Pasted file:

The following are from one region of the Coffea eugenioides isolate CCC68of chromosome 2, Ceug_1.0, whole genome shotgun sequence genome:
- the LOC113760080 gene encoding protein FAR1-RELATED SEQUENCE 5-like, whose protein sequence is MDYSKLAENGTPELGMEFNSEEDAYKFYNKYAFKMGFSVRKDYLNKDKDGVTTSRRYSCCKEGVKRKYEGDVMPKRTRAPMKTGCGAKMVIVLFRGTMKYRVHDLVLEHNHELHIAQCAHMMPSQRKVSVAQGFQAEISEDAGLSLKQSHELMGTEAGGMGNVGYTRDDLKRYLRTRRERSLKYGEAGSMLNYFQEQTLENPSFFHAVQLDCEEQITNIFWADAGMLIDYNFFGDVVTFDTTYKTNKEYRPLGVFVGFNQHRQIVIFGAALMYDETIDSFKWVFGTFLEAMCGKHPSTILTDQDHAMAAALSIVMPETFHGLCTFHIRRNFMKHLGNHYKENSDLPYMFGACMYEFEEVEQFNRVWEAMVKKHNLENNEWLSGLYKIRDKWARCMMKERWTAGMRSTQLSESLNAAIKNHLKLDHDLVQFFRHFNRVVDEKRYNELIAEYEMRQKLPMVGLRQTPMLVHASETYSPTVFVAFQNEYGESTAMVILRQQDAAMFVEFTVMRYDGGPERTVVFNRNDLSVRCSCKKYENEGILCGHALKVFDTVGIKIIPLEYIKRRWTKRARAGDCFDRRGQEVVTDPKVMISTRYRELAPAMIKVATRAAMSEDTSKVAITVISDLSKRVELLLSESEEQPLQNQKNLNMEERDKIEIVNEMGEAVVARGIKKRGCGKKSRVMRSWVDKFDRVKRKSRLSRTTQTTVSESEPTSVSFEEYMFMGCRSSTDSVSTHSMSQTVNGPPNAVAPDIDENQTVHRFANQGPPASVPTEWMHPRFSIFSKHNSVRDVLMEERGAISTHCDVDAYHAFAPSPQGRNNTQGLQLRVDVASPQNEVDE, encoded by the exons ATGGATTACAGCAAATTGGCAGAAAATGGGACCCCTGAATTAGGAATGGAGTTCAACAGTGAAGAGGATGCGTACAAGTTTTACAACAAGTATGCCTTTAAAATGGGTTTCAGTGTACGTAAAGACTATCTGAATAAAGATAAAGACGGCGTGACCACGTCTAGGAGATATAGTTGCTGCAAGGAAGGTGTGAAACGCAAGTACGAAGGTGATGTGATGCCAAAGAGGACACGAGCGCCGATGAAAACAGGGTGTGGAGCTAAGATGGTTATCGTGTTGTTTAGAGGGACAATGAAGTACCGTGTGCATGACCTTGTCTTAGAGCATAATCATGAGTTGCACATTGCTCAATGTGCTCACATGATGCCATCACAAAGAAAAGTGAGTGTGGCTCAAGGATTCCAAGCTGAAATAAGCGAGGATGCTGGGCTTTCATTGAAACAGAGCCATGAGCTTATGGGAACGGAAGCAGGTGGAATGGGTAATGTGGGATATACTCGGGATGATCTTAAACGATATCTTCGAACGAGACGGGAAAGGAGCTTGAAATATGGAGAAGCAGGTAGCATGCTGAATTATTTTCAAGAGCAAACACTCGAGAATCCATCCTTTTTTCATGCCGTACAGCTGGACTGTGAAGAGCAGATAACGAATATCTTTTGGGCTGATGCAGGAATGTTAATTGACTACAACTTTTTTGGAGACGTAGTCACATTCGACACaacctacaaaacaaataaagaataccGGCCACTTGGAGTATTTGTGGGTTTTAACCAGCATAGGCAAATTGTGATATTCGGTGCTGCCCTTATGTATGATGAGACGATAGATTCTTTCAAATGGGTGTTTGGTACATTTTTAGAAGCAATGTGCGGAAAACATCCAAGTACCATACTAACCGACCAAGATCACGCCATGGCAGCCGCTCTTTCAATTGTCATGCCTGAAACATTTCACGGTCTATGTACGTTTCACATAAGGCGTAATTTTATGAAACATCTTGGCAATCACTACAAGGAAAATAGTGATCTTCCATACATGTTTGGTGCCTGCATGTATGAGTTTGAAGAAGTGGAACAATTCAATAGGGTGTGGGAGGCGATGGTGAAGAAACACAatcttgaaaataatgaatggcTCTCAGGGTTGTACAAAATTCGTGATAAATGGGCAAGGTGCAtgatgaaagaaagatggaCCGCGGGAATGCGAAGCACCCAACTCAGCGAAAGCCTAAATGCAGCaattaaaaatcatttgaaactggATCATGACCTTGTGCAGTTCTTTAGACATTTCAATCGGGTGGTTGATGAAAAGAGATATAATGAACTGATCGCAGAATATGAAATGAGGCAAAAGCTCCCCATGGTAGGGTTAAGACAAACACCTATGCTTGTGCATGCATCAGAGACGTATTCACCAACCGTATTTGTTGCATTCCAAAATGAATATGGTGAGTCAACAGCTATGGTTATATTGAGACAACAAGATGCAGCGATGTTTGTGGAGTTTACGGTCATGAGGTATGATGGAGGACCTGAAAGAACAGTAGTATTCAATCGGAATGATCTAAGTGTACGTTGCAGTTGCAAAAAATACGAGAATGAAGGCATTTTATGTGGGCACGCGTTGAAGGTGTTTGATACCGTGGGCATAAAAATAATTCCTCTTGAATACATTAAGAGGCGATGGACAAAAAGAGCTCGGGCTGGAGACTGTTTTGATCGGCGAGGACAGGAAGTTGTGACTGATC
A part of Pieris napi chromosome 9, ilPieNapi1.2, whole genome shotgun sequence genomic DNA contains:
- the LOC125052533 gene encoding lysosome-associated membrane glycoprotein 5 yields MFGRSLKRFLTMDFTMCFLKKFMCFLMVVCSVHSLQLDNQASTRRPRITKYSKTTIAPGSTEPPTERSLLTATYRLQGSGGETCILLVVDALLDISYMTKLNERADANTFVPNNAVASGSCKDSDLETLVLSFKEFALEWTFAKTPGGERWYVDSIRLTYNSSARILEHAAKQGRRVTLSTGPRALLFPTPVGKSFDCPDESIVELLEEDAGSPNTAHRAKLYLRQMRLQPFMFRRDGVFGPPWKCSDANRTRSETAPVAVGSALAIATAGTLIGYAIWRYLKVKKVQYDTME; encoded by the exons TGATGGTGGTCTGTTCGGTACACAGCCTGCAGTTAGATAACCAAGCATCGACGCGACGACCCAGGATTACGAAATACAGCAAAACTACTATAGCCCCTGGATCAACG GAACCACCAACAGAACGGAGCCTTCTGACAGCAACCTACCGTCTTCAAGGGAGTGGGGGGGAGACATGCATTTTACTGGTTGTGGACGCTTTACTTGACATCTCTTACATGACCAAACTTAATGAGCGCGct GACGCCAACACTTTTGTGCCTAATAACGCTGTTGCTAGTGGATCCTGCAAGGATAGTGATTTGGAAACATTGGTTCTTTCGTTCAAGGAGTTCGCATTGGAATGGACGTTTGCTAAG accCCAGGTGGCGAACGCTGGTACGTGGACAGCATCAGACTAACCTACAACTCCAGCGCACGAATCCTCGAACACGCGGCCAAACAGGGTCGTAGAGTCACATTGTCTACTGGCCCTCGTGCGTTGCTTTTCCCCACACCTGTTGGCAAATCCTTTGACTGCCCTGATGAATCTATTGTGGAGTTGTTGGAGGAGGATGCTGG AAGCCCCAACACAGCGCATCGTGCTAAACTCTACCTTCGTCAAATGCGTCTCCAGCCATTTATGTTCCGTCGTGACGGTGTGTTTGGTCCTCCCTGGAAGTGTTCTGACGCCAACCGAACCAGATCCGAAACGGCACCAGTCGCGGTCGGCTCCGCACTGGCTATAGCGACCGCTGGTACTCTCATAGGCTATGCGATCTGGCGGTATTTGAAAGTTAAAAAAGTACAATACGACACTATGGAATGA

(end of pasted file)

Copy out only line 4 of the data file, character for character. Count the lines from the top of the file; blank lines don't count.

- the LOC125052533 gene encoding lysosome-associated membrane glycoprotein 5 yields MFGRSLKRFLTMDFTMCFLKKFMCFLMVVCSVHSLQLDNQASTRRPRITKYSKTTIAPGSTEPPTERSLLTATYRLQGSGGETCILLVVDALLDISYMTKLNERADANTFVPNNAVASGSCKDSDLETLVLSFKEFALEWTFAKTPGGERWYVDSIRLTYNSSARILEHAAKQGRRVTLSTGPRALLFPTPVGKSFDCPDESIVELLEEDAGSPNTAHRAKLYLRQMRLQPFMFRRDGVFGPPWKCSDANRTRSETAPVAVGSALAIATAGTLIGYAIWRYLKVKKVQYDTME; encoded by the exons TGATGGTGGTCTGTTCGGTACACAGCCTGCAGTTAGATAACCAAGCATCGACGCGACGACCCAGGATTACGAAATACAGCAAAACTACTATAGCCCCTGGATCAACG GAACCACCAACAGAACGGAGCCTTCTGACAGCAACCTACCGTCTTCAAGGGAGTGGGGGGGAGACATGCATTTTACTGGTTGTGGACGCTTTACTTGACATCTCTTACATGACCAAACTTAATGAGCGCGct GACGCCAACACTTTTGTGCCTAATAACGCTGTTGCTAGTGGATCCTGCAAGGATAGTGATTTGGAAACATTGGTTCTTTCGTTCAAGGAGTTCGCATTGGAATGGACGTTTGCTAAG accCCAGGTGGCGAACGCTGGTACGTGGACAGCATCAGACTAACCTACAACTCCAGCGCACGAATCCTCGAACACGCGGCCAAACAGGGTCGTAGAGTCACATTGTCTACTGGCCCTCGTGCGTTGCTTTTCCCCACACCTGTTGGCAAATCCTTTGACTGCCCTGATGAATCTATTGTGGAGTTGTTGGAGGAGGATGCTGG AAGCCCCAACACAGCGCATCGTGCTAAACTCTACCTTCGTCAAATGCGTCTCCAGCCATTTATGTTCCGTCGTGACGGTGTGTTTGGTCCTCCCTGGAAGTGTTCTGACGCCAACCGAACCAGATCCGAAACGGCACCAGTCGCGGTCGGCTCCGCACTGGCTATAGCGACCGCTGGTACTCTCATAGGCTATGCGATCTGGCGGTATTTGAAAGTTAAAAAAGTACAATACGACACTATGGAATGA